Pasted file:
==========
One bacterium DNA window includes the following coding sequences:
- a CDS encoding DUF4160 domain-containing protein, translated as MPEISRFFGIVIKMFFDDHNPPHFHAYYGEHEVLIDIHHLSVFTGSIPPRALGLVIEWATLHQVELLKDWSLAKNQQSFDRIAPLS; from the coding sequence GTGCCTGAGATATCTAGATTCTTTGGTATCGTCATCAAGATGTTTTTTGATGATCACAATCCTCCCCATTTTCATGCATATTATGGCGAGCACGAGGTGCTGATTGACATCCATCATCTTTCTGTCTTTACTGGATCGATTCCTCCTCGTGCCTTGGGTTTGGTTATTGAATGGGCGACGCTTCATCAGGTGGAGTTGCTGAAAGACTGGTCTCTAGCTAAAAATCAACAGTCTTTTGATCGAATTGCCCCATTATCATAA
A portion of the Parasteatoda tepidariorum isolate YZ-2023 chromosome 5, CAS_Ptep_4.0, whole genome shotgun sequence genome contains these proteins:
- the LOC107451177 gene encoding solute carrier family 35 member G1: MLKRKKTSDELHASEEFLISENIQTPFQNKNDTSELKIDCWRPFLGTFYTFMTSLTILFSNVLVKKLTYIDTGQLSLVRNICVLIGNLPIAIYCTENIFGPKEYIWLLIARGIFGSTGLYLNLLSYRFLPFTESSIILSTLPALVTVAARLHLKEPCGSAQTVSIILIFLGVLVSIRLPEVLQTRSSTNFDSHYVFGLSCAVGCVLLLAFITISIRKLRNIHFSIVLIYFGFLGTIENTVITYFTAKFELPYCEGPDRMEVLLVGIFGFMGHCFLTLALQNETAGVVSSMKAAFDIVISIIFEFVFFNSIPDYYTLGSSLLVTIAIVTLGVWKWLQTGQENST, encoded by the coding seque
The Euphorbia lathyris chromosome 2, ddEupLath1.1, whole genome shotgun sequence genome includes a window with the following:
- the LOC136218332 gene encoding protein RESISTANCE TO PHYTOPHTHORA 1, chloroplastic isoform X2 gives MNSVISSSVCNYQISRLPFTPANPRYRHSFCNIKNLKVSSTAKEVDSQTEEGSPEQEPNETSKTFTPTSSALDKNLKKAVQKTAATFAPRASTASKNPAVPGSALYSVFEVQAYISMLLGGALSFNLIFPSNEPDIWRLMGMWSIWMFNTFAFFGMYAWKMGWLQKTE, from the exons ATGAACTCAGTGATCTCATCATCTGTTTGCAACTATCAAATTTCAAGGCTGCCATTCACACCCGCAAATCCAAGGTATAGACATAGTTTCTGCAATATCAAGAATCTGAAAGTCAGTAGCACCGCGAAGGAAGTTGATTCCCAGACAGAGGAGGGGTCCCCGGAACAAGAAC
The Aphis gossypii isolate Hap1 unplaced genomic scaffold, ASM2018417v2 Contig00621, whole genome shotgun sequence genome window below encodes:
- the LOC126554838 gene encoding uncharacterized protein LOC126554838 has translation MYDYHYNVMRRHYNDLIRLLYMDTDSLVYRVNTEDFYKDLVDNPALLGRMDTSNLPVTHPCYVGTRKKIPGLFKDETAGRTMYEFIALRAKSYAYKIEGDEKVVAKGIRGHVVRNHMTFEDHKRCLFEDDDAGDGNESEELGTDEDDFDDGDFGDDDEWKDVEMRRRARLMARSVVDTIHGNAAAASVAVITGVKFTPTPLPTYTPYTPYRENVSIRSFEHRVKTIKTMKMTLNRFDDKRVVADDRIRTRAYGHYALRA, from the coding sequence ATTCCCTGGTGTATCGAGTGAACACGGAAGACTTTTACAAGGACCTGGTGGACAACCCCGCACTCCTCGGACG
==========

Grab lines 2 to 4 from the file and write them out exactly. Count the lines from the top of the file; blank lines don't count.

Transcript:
- a CDS encoding DUF4160 domain-containing protein, translated as MPEISRFFGIVIKMFFDDHNPPHFHAYYGEHEVLIDIHHLSVFTGSIPPRALGLVIEWATLHQVELLKDWSLAKNQQSFDRIAPLS; from the coding sequence GTGCCTGAGATATCTAGATTCTTTGGTATCGTCATCAAGATGTTTTTTGATGATCACAATCCTCCCCATTTTCATGCATATTATGGCGAGCACGAGGTGCTGATTGACATCCATCATCTTTCTGTCTTTACTGGATCGATTCCTCCTCGTGCCTTGGGTTTGGTTATTGAATGGGCGACGCTTCATCAGGTGGAGTTGCTGAAAGACTGGTCTCTAGCTAAAAATCAACAGTCTTTTGATCGAATTGCCCCATTATCATAA
A portion of the Parasteatoda tepidariorum isolate YZ-2023 chromosome 5, CAS_Ptep_4.0, whole genome shotgun sequence genome contains these proteins:
- the LOC107451177 gene encoding solute carrier family 35 member G1: MLKRKKTSDELHASEEFLISENIQTPFQNKNDTSELKIDCWRPFLGTFYTFMTSLTILFSNVLVKKLTYIDTGQLSLVRNICVLIGNLPIAIYCTENIFGPKEYIWLLIARGIFGSTGLYLNLLSYRFLPFTESSIILSTLPALVTVAARLHLKEPCGSAQTVSIILIFLGVLVSIRLPEVLQTRSSTNFDSHYVFGLSCAVGCVLLLAFITISIRKLRNIHFSIVLIYFGFLGTIENTVITYFTAKFELPYCEGPDRMEVLLVGIFGFMGHCFLTLALQNETAGVVSSMKAAFDIVISIIFEFVFFNSIPDYYTLGSSLLVTIAIVTLGVWKWLQTGQENST, encoded by the coding seque